Divine Mercy Sunday
April 24, 2022
The readings chosen for the fifty days of Easter were selected to help the newly baptized as well as the whole community reflect on what it means to live as baptized members of the church. To this end, the Old Testament reading is replaced by a reading from the Acts of the Apostles. These texts from Acts show us the early church as it began to live the Christian life and preach the gospel to the nations. The readings invite us to continue the work of the early church today. The readings today are about God’s mercy, the necessity for trusting faith, and our need for the forgiveness of our sins.
In the first reading from the Acts of the Apostles, we hear by about the miracles and signs performed by Peter and all of the apostles. There is a sense of awe at the power of God at work through them, so much so that the crowds were hesitant to join them in Solomon’s portico. At the same time, the sense of God’s power drew people to the church. The point of the passage is that God continued to work wonders through the apostles as God had done through Jesus.
The second reading is from the book of Revelations. The book of Revelations is apocalyptic literature, a genre in which the author has a heavenly vision that he shares with others who are persecuted for their beliefs. John’s book urges the persecuted to hold fast to their faith in Jesus. John counts himself among those being persecuted by Roman officials. He is imprisoned on the island of Patmos because he spread the gospel, but his forced exile clearly failed to silence him. In the reading, the bold sound of the trumpet signals God’s presence, as it did when the Israelites received the Law. The lampstands represent both seven particular churches and the one unified church. The risen Christ stands in the midst of his church. A lampstand stood inside the Jerusalem temple, now light goes forth from Christ and his church. One like the son of man recalls the one who received the power and dominion from God, here he’s dressed as both priest and king. John faints when he sees the risen Christ, just as others did in the presence of the divine glory. Christ reassures and then commissions him. Because Jesus rose from the dead, he is now master of death and victor in the struggle against sin and evil. No one who believes in him should fear anything or anyone. John is told to share the good news with others so that they won’t yield to persecution or evil.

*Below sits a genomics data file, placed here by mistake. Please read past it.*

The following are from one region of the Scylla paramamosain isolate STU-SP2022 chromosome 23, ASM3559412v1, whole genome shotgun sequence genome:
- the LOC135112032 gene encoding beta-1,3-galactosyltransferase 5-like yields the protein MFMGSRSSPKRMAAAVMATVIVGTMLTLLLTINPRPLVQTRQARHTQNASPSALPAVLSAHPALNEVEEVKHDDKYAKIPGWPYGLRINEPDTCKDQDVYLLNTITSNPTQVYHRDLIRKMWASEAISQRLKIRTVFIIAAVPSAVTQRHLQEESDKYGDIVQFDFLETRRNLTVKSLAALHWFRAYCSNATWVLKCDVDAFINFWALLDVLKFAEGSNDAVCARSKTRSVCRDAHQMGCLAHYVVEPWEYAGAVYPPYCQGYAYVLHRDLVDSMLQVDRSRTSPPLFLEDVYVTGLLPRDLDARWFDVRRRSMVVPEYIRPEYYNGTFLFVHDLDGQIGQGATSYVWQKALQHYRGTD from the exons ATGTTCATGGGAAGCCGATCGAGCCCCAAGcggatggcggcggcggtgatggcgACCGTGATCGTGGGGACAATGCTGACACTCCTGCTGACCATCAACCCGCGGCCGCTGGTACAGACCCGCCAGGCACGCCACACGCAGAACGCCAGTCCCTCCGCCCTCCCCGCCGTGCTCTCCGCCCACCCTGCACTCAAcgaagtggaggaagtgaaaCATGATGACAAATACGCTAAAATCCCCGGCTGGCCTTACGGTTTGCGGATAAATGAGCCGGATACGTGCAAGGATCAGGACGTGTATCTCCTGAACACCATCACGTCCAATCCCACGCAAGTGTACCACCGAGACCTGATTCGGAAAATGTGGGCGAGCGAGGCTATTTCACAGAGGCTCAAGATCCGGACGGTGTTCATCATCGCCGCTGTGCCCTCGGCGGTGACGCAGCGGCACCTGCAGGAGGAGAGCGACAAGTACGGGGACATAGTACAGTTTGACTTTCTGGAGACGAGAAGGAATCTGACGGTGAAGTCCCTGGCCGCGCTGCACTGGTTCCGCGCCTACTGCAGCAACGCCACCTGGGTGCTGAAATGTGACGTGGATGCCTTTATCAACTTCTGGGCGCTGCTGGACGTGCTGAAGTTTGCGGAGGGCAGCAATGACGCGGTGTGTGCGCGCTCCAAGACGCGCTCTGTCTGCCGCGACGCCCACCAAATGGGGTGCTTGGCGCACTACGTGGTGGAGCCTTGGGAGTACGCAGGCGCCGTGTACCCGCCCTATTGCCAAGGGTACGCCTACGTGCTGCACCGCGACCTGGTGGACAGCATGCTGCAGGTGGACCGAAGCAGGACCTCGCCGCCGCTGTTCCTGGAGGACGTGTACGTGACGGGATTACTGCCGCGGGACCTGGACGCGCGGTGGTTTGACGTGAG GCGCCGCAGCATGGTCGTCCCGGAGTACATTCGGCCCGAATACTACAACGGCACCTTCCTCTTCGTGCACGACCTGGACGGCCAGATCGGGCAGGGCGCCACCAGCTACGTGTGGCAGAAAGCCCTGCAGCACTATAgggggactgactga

In the Gospel from John, the Risen Lord gave his apostles and their successors the power to forgive sins with the words, “whose sins you forgive are forgiven them, and whose sins you retain are retained.” Presenting the doubting Thomas’s famous profession of faith, “My Lord and my God” the Gospel illustrates how Jesus showed mercy to the doubting apostle and emphasizes the importance of faith.
Today’s reading, from the Gospel of John, is proclaimed on the second Sunday of Easter in each of the three Sunday lectionary cycles. This should alert us to the significance of the encounters with the resurrected Jesus described in this reading. This Gospel combines two scenes: Jesus’ appearance to his disciples after his Resurrection and Jesus’ dialogue with Thomas, the disciple who doubted.